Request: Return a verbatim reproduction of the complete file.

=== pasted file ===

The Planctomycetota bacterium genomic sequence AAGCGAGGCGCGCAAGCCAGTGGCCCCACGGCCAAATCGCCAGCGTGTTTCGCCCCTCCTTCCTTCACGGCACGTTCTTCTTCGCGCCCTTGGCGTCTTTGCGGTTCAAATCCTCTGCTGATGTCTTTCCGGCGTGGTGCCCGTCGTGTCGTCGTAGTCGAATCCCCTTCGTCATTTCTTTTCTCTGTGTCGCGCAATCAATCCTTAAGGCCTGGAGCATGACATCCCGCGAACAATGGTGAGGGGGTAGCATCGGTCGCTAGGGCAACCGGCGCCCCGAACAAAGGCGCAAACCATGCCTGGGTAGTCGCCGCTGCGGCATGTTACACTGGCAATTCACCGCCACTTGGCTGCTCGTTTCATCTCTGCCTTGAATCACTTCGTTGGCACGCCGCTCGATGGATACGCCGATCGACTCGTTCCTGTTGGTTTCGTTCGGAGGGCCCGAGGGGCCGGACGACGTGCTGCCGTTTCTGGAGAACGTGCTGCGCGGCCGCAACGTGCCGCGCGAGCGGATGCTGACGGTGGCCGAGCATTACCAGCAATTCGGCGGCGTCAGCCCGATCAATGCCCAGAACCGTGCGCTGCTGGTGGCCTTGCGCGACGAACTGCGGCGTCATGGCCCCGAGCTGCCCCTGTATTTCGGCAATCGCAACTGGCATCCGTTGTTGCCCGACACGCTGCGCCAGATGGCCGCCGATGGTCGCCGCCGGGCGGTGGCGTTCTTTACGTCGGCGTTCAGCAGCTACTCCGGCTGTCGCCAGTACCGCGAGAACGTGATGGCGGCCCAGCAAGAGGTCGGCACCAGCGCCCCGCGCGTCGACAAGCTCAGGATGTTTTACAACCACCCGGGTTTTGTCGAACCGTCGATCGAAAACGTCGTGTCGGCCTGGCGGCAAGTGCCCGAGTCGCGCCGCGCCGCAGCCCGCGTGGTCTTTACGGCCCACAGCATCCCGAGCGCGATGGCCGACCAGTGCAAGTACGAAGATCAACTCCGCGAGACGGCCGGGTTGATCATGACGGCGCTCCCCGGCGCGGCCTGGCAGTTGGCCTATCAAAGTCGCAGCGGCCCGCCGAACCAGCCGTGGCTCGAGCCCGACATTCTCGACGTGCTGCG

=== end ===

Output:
The Planctomycetota bacterium genomic sequence AAGCGAGGCGCGCAAGCCAGTGGCCCCACGGCCAAATCGCCAGCGTGTTTCGCCCCTCCTTCCTTCACGGCACGTTCTTCTTCGCGCCCTTGGCGTCTTTGCGGTTCAAATCCTCTGCTGATGTCTTTCCGGCGTGGTGCCCGTCGTGTCGTCGTAGTCGAATCCCCTTCGTCATTTCTTTTCTCTGTGTCGCGCAATCAATCCTTAAGGCCTGGAGCATGACATCCCGCGAACAATGGTGAGGGGGTAGCATCGGTCGCTAGGGCAACCGGCGCCCCGAACAAAGGCGCAAACCATGCCTGGGTAGTCGCCGCTGCGGCATGTTACACTGGCAATTCACCGCCACTTGGCTGCTCGTTTCATCTCTGCCTTGAATCACTTCGTTGGCACGCCGCTCGATGGATACGCCGATCGACTCGTTCCTGTTGGTTTCGTTCGGAGGGCCCGAGGGGCCGGACGACGTGCTGCCGTTTCTGGAGAACGTGCTGCGCGGCCGCAACGTGCCGCGCGAGCGGATGCTGACGGTGGCCGAGCATTACCAGCAATTCGGCGGCGTCAGCCCGATCAATGCCCAGAACCGTGCGCTGCTGGTGGCCTTGCGCGACGAACTGCGGCGTCATGGCCCCGAGCTGCCCCTGTATTTCGGCAATCGCAACTGGCATCCGTTGTTGCCCGACACGCTGCGCCAGATGGCCGCCGATGGTCGCCGCCGGGCGGTGGCGTTCTTTACGTCGGCGTTCAGCAGCTACTCCGGCTGTCGCCAGTACCGCGAGAACGTGATGGCGGCCCAGCAAGAGGTCGGCACCAGCGCCCCGCGCGTCGACAAGCTCAGGATGTTTTACAACCACCCGGGTTTTGTCGAACCGTCGATCGAAAACGTCGTGTCGGCCTGGCGGCAAGTGCCCGAGTCGCGCCGCGCCGCAGCCCGCGTGGTCTTTACGGCCCACAGCATCCCGAGCGCGATGGCCGACCAGTGCAAGTACGAAGATCAACTCCGCGAGACGGCCGGGTTGATCATGACGGCGCTCCCCGGCGCGGCCTGGCAGTTGGCCTATCAAAGTCGCAGCGGCCCGCCGAACCAGCCGTGGCTCGAGCCCGACATTCTCGACGTGCTGCG